Posted by: coloradokiwi | July 11, 2008

The Long Revolution: Redux

Writing in the 1850’s, Karl Marx predicted that capitalism would eventually collapse on itself due in part to the severity of its own contradictions, abetted by a great awakening among the proletariat that they were being exploited.  Contrary to popular belief, Marx didn’t think capitalism was the worse thing evah, but rather a stage in human development that, while still exploitative, was a considerable improvement over feudalism.  

ANYWAY, his thesis has been elaborated on in myriad ways, from the brutal (Leninism, Maoism, Stalinism) to the sophisticated yet utterly un-implemented in governmental or regulatory ways (Western Marxism, Cultural Studies, Weberian sociology, etc.).  Although there are crucial differences among these different takes on marxism, one thing has remained more or less consistent (way over-simplified, obviously):  capitalism, or at least a particular definition of capitalism, has too many inherent contradictions to keep going.  What I would like to stress here is not that these observations have proven to be wrong (which is the case in some instances, not so much or as clearly so in others).  But rather, that the belief here has been largely that should capitalism collapse on itself, this collapse will be staked out almost exclusively in the social sphere:  the uprising of the proletariat, or the unworkability of certain policies, etc.  What we may be seeing now, however, is that capitalism could collapse on itself due only in small part to the social and regulatory sphere; the Samson in the temple may in fact be the most basic thing of all:  the earth’s resource capacity.

Let’s look at some trends of ill portent first.  There is this article, in which the end of capitalism is explicitly predicted (well, in snarky terms), which is really what inspired me to post this.  First, the gap between rich and poor in this country, and in fact in a global sense, is increasing.  Next, we have unsustainable markets which are created for and by this wealthy elite.  Far from “re-investing” their wealth, as trickle-down supporters would have you believe, they are either dumping it into ostensibly capital-increasing ponzi schemes (which is the sort of speculation that caused the home loan meltdown and may be a significant part of high oil prices now), or lavishing it on niche, ancillary items like Crystal and the like:  items that, while very expensive, don’t actually employ many people or move the money around very much.  Meanwhile, such items (and their accruement and the behavior associated with them) gobble up tremendous resources, in terms of both material and energy (particularly the latter).  There are also a number of regulatory behaviors that, in their short-sighted implementation to increase profit margins and stock portfolios, collapsed (or will collapse) as soon as some of the fundamentals kick in, like (ahem) stagnant wages mixed with skyrocketing energy costs.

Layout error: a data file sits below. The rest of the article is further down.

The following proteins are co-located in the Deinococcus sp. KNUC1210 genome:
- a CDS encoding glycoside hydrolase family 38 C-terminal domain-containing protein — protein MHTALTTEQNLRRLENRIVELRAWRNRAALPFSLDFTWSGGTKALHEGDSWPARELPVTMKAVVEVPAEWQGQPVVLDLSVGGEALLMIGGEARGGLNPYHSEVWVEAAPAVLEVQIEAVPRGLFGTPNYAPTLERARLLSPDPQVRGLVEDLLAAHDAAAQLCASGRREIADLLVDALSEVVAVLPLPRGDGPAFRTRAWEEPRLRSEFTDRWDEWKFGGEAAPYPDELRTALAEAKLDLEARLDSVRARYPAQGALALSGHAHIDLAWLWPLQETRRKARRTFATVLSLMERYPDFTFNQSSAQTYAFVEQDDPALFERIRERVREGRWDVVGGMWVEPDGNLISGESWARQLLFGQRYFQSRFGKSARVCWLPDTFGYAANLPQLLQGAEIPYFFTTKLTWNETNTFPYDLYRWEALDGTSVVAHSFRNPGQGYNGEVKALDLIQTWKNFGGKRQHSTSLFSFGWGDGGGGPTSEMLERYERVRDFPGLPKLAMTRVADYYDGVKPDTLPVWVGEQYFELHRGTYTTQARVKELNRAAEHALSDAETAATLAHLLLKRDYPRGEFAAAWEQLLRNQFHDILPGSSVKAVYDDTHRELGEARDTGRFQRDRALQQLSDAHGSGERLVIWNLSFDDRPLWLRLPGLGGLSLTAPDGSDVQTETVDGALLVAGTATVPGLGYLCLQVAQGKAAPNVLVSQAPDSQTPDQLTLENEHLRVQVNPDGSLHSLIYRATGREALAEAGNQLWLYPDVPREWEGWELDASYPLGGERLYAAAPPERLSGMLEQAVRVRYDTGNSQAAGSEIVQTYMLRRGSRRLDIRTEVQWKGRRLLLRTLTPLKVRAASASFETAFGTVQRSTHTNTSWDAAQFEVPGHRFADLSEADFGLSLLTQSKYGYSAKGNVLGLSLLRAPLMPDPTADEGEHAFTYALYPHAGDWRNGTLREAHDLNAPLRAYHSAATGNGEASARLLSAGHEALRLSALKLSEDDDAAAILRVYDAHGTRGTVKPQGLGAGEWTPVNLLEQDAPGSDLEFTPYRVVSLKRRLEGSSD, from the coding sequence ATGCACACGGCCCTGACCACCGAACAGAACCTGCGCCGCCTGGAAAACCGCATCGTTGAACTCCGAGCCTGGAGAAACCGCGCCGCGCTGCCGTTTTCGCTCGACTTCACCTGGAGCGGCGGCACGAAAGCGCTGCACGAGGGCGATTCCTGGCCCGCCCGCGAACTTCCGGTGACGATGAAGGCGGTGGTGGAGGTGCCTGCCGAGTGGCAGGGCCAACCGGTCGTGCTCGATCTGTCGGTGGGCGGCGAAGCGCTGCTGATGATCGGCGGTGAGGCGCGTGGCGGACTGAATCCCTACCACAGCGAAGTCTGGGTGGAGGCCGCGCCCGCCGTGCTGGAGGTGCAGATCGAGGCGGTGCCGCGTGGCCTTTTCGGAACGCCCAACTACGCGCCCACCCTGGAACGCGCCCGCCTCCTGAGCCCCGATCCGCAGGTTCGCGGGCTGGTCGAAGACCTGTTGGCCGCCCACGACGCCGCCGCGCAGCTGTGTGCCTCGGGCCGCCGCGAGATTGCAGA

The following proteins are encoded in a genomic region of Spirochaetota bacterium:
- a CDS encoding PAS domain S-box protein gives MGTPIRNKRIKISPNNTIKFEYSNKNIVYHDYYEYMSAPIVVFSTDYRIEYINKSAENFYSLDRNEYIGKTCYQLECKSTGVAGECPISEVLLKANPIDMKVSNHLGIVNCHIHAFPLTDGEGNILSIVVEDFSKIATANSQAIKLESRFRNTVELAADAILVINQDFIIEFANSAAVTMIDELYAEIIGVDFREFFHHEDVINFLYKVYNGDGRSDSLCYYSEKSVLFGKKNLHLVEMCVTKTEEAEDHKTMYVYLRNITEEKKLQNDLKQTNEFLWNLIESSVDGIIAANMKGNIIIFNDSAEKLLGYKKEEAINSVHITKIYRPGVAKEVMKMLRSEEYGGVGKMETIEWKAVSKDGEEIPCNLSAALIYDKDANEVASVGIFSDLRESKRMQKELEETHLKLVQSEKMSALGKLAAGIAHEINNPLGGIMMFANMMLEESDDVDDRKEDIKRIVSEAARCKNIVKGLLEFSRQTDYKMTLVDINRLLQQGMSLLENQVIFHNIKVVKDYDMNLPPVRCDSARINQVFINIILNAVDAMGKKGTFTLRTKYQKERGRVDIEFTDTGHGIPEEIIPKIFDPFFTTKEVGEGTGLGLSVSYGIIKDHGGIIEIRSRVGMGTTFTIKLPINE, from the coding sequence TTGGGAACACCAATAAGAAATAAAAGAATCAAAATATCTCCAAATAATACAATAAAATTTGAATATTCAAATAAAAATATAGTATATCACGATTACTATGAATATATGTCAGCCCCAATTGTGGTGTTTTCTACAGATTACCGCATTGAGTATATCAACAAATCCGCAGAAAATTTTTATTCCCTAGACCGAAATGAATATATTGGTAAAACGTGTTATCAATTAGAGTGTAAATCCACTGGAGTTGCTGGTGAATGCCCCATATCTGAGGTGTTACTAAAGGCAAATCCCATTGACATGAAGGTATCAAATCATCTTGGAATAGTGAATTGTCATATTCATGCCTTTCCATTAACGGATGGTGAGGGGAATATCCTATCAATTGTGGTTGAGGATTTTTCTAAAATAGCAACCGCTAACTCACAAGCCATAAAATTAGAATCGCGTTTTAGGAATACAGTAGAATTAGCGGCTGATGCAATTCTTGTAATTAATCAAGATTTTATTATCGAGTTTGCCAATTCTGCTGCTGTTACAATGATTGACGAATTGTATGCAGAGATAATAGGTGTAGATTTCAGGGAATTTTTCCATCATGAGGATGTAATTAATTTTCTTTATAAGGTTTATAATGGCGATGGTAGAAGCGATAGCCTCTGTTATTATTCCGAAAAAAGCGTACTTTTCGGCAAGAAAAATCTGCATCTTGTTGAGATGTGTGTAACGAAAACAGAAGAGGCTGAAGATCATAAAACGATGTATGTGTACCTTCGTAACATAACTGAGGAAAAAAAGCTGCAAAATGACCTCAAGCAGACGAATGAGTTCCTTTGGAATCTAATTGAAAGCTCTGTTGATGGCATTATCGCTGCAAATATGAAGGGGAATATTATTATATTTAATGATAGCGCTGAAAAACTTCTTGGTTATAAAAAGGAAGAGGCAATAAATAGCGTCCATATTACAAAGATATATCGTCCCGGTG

But these are merely the signs of, at worst, depression.  Depressions can certainly threaten capitalism (as the last one did), but are somewhat unlikely on their own to knock the whole thing down.  However, there are other rather major issues at play here.

For starters, the entire global economy as we know it runs on oil.  We need oil for nearly all transport.  We need oil to harvest crops.  We need oil to make plastics, which have become not merely the stuff of various consumer goods, but vital for food storage, machine components, etc.  We need oil in order to create and maintain the energy plants that provide for us electricity.  And on and on.  And the thing is, supply is not keeping pace with demand.  Now, it seems apparent that two significant factors in current oil prices are the weakened dollar (since the basis for oil prices is the US dollar) and speculation in oil markets.  That said, the economies in South and East Asia are booming dramatically, which means not only more oil for energy and food production, but also transit and consumer goods:  a new middle class, stretching from India through Thailand and Vietnam, and into China, is starting to consume as we do. In short:  we are or will shortly be running out of oil.

But oil isn’t the only thing in short supply.  We are also running out of water.  Without hefty supplies of water and oil, at least by current practices, we cannot grow enough food (and there is already a worldwide food crisis).  We are also all but out of precious minerals that are vital to our current way of life.  This would be worrying enough without sabre rattling in the already clusterfucked Middle East, the specter of rolling droughts and/or destructive storms as a result of climate change, severely depleted ocean life, and continued heavy logging in the rainforests.  Um, just to name a few things.

So let’s go back through the list of things that we’re quickly running out of, with no globally integrated contingency plan:  oil, water, grown food, wild food, minerals, trees…and that’s just stuff that even the most wingnut pro-business wankers would agree to put on the list of “important” things.  And this is happening regardless of whether there is nuclear war in the Middle East or whether global climate change will bring us to our knees.